The 20 Coolest Cloud Platform And Development Vendors Of The 2017 Cloud 100

Coolest Cloud Platform Vendors For 2017

Businesses discovering the emerging competitive landscape requires them to build and deploy software rapidly are increasingly turning to Platform-as-a-Service solutions to power their digital transformations.

Cloud-based development platforms abstract from the often-burdensome work of provisioning virtual machines and managing infrastructure, freeing up enterprise developers, and sometimes nontechnical users, to focus on designing applications that serve the needs of their employees, customers and partners.

A new generation of these platforms are facilitating development of mobile and Internet of Things solutions. At the same time, container tech is playing a major role in reshaping this category, and many legacy PaaS providers are incorporating the technology to provide their users more diverse resources for building cloud-native applications.

Check out the rest of The 100 Coolest Cloud Computing Vendors Of 2017.


Matt Calkins, CEO

Headquarters: Reston, Va.

Appian offers a number of intuitive visual tools and services that bridge IT and business units, helping enterprises rapidly deploy multichannel mobile applications. The platform minimizes the need for coding and enables rapid scaling of the underlying resources supporting the mobile applications it hosts.


Sinclair Schuller, CEO

Headquarters: Troy, N.Y.

Apprenda's platform is commonly leveraged by developers building .Net and Java applications for private clouds. The platform also supports Linux container technologies, like Kubernetes, for deploying applications with micro-services architectures. The company counts as customers some of the world's largest banks, technology companies and health-care providers.


Woody Rollins, CEO

Headquarters: Santa Barbara, Calif.

AppScale's open-source implementation of Google App Engine can be deployed on public or private clouds. The API-driven platform allows Google customers to migrate App Engine workloads to other providers, like Microsoft Azure or Amazon Web Services, or take them on-premise. Google is an investor and plays a role in the product's development.


Frank Zamani, CEO

Headquarters: Santa Clara, Calif.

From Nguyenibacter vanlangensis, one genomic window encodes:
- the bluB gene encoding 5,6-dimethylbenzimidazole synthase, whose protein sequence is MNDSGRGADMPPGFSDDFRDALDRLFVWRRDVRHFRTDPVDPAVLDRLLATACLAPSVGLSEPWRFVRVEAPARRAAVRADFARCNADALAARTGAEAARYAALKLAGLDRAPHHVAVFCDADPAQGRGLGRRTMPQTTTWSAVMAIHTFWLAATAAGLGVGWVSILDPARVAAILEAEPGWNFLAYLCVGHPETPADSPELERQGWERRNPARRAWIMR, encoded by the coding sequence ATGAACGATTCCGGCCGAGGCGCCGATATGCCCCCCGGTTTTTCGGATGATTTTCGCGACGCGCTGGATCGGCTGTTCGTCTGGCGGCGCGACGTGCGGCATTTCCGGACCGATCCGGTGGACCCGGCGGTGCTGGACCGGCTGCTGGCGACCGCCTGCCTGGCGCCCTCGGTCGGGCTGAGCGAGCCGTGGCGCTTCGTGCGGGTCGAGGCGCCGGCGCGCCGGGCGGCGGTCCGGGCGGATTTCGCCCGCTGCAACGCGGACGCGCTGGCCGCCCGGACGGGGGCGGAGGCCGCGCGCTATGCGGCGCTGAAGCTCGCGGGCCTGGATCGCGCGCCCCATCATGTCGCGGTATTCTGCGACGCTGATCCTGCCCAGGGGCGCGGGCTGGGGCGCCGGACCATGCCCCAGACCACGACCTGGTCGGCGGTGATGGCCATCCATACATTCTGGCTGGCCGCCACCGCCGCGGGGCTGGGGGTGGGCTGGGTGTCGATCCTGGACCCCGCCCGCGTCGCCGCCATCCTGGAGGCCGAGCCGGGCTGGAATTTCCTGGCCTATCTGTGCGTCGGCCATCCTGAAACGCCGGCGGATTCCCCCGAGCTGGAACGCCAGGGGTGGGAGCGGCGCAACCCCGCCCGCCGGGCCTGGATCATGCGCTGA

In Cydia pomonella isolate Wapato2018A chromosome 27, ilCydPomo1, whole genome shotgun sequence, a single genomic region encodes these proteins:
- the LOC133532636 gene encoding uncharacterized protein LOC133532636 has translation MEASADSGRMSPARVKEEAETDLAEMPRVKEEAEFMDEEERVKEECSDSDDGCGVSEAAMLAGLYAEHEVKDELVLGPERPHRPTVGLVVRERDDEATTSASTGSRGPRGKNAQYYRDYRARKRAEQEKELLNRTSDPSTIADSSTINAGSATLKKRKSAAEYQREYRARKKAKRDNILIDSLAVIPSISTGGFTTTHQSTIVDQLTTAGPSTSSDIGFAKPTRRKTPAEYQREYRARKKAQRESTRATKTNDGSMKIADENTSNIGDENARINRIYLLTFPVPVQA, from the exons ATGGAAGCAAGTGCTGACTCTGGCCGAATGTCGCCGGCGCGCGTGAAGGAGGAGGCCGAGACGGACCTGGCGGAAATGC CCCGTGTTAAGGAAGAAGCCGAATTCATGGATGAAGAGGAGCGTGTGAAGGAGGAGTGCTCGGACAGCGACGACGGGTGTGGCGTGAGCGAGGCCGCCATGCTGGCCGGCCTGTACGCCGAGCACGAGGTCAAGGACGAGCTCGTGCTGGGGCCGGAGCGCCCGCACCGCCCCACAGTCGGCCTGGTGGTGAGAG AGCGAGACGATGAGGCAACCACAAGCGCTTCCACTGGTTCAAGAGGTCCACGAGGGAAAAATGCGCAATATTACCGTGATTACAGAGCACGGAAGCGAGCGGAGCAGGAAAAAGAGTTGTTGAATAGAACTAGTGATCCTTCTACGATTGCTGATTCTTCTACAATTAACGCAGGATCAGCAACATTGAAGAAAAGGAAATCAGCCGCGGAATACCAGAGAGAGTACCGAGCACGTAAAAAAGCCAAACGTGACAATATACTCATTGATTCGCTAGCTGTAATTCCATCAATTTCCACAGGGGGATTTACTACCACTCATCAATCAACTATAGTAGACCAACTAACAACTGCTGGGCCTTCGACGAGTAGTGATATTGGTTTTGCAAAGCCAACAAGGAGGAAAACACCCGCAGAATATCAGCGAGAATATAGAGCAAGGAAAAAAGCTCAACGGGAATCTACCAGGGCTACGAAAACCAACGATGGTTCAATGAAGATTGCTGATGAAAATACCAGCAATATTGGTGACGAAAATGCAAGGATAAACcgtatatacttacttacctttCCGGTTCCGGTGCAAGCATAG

This platform vendor focuses on enabling businesses to quickly build and deploy database applications without needing to hire skilled developers. The service is hosted on Amazon Web Services and uses Microsoft SQL Server on the back end, with a simple web interface and visual application development tools.


Ben Golub, CEO

Headquarters: San Francisco

Docker sparked the container revolution that's transforming the industry, and the startup's first commercial product, Docker Datacenter, offers Containers-as-a-Service to enterprise clients. Datacenter serves as a platform for IT teams looking to manage the entire life cycle of on-premise applications, from development through production.


Ginni Rometty, CEO

Headquarters: Armonk, N.Y.

IBM's Bluemix implements open-source Cloud Foundry technology wrapped with other IBM tools and services. Bluemix is hosted on IBM's global network of SoftLayer data centers and supports multiple programming languages. The platform introduces serverless capabilities through the open-source OpenWhisk technology IBM developed.


Ruslan Synytsky, CEO

Headquarters: Palo Alto, Calif.

Jelastic leverages container tech to offer a cloud development platform that's highly scalable and can be configured with a flexibility more commonly associated with cloud infrastructure. Jelastic's service, popular with developers of web applications, also delivers simplified management, integration with DevOps tools, and support for multiple programming languages.


Thomas Hogan, CEO

Headquarters: Austin, Texas

Kony delivers to developers a set of services and tools that help them rapidly build and deploy mobile applications for the enterprise. Kony's platform supports the entire application life cycle and ensures apps are compatible across device types while enforcing data integrity and security measures.


William Wagner, CEO

Headquarters: Boston

Looking to carve out a strong position in the rapidly expanding Internet of Things market, remote access vendor LogMeIn offers the Xively platform. Developers can leverage Xively to build back-end solutions, replete with secure connectivity and data services, that manage the networks of mobile sensors and devices that are rapidly proliferating across the world.